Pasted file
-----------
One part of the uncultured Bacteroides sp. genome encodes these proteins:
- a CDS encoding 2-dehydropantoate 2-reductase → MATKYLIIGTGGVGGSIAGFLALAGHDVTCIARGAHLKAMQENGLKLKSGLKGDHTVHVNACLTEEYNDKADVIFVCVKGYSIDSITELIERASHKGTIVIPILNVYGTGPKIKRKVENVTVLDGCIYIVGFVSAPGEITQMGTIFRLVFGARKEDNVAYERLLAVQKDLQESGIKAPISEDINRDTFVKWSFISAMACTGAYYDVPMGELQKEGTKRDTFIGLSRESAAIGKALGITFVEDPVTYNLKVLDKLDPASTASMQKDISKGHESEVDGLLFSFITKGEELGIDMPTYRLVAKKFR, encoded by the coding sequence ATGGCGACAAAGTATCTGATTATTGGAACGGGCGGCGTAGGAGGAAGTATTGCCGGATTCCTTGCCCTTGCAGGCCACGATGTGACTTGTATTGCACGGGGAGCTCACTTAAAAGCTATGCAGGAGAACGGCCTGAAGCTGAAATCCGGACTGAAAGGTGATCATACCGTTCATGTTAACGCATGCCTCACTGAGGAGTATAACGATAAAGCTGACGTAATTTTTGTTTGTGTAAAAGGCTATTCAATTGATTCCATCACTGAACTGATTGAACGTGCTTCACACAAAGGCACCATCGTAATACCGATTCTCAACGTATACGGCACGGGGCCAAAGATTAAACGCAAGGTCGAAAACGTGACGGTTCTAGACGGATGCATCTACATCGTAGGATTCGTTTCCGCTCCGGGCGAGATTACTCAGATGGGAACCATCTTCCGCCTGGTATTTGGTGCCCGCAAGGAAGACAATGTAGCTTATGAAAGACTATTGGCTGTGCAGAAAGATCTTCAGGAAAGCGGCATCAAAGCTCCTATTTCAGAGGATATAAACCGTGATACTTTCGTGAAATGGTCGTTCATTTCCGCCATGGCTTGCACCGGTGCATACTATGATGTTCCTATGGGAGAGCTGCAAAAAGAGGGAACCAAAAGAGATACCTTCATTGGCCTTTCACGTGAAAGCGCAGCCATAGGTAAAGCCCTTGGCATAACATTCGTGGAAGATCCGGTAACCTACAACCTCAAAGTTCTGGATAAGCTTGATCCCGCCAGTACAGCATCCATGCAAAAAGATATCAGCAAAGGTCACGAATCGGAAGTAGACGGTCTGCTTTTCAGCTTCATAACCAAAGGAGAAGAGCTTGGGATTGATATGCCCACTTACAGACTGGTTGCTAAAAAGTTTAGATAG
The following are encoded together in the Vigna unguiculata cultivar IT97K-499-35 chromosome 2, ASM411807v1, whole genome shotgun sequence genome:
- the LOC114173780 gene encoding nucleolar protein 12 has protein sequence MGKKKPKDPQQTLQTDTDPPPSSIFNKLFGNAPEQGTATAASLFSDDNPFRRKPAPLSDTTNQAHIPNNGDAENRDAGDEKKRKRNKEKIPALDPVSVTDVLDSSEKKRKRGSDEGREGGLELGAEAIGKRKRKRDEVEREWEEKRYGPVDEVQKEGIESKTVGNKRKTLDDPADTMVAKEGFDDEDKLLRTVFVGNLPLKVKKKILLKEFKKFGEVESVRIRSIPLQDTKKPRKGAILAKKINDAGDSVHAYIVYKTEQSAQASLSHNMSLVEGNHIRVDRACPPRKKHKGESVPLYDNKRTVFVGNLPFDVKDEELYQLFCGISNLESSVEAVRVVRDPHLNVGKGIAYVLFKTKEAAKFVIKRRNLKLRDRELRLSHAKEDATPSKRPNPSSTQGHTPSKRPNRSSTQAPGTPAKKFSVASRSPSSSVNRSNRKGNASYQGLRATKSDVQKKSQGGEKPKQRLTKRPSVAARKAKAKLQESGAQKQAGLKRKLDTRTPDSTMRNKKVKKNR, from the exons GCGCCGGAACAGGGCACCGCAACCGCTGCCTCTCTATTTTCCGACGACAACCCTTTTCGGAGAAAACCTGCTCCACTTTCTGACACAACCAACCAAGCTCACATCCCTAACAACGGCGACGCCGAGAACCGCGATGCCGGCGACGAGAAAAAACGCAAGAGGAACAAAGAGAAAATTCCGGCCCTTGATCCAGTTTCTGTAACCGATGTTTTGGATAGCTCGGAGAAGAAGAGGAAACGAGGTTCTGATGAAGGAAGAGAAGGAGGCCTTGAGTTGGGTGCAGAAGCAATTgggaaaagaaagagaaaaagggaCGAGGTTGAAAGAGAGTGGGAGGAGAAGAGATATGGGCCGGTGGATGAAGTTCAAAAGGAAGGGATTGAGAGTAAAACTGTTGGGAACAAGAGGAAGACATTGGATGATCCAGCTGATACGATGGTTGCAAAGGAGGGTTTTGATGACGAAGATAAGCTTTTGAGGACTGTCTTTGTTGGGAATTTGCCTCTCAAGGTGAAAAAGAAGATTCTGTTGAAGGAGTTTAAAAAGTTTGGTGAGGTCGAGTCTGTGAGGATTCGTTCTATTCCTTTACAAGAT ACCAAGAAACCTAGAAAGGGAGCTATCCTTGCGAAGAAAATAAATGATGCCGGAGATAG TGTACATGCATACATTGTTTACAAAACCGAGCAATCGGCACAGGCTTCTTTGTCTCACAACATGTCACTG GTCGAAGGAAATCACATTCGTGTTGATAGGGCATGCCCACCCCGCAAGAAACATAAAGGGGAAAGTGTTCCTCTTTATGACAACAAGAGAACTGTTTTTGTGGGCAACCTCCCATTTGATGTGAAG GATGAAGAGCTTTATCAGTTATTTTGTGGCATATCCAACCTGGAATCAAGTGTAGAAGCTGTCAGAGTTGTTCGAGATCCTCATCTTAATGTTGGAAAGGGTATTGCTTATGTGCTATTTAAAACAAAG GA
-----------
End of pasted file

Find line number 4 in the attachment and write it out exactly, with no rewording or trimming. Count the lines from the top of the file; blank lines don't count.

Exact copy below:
- the LOC114173780 gene encoding nucleolar protein 12 has protein sequence MGKKKPKDPQQTLQTDTDPPPSSIFNKLFGNAPEQGTATAASLFSDDNPFRRKPAPLSDTTNQAHIPNNGDAENRDAGDEKKRKRNKEKIPALDPVSVTDVLDSSEKKRKRGSDEGREGGLELGAEAIGKRKRKRDEVEREWEEKRYGPVDEVQKEGIESKTVGNKRKTLDDPADTMVAKEGFDDEDKLLRTVFVGNLPLKVKKKILLKEFKKFGEVESVRIRSIPLQDTKKPRKGAILAKKINDAGDSVHAYIVYKTEQSAQASLSHNMSLVEGNHIRVDRACPPRKKHKGESVPLYDNKRTVFVGNLPFDVKDEELYQLFCGISNLESSVEAVRVVRDPHLNVGKGIAYVLFKTKEAAKFVIKRRNLKLRDRELRLSHAKEDATPSKRPNPSSTQGHTPSKRPNRSSTQAPGTPAKKFSVASRSPSSSVNRSNRKGNASYQGLRATKSDVQKKSQGGEKPKQRLTKRPSVAARKAKAKLQESGAQKQAGLKRKLDTRTPDSTMRNKKVKKNR, from the exons GCGCCGGAACAGGGCACCGCAACCGCTGCCTCTCTATTTTCCGACGACAACCCTTTTCGGAGAAAACCTGCTCCACTTTCTGACACAACCAACCAAGCTCACATCCCTAACAACGGCGACGCCGAGAACCGCGATGCCGGCGACGAGAAAAAACGCAAGAGGAACAAAGAGAAAATTCCGGCCCTTGATCCAGTTTCTGTAACCGATGTTTTGGATAGCTCGGAGAAGAAGAGGAAACGAGGTTCTGATGAAGGAAGAGAAGGAGGCCTTGAGTTGGGTGCAGAAGCAATTgggaaaagaaagagaaaaagggaCGAGGTTGAAAGAGAGTGGGAGGAGAAGAGATATGGGCCGGTGGATGAAGTTCAAAAGGAAGGGATTGAGAGTAAAACTGTTGGGAACAAGAGGAAGACATTGGATGATCCAGCTGATACGATGGTTGCAAAGGAGGGTTTTGATGACGAAGATAAGCTTTTGAGGACTGTCTTTGTTGGGAATTTGCCTCTCAAGGTGAAAAAGAAGATTCTGTTGAAGGAGTTTAAAAAGTTTGGTGAGGTCGAGTCTGTGAGGATTCGTTCTATTCCTTTACAAGAT ACCAAGAAACCTAGAAAGGGAGCTATCCTTGCGAAGAAAATAAATGATGCCGGAGATAG TGTACATGCATACATTGTTTACAAAACCGAGCAATCGGCACAGGCTTCTTTGTCTCACAACATGTCACTG GTCGAAGGAAATCACATTCGTGTTGATAGGGCATGCCCACCCCGCAAGAAACATAAAGGGGAAAGTGTTCCTCTTTATGACAACAAGAGAACTGTTTTTGTGGGCAACCTCCCATTTGATGTGAAG GATGAAGAGCTTTATCAGTTATTTTGTGGCATATCCAACCTGGAATCAAGTGTAGAAGCTGTCAGAGTTGTTCGAGATCCTCATCTTAATGTTGGAAAGGGTATTGCTTATGTGCTATTTAAAACAAAG GA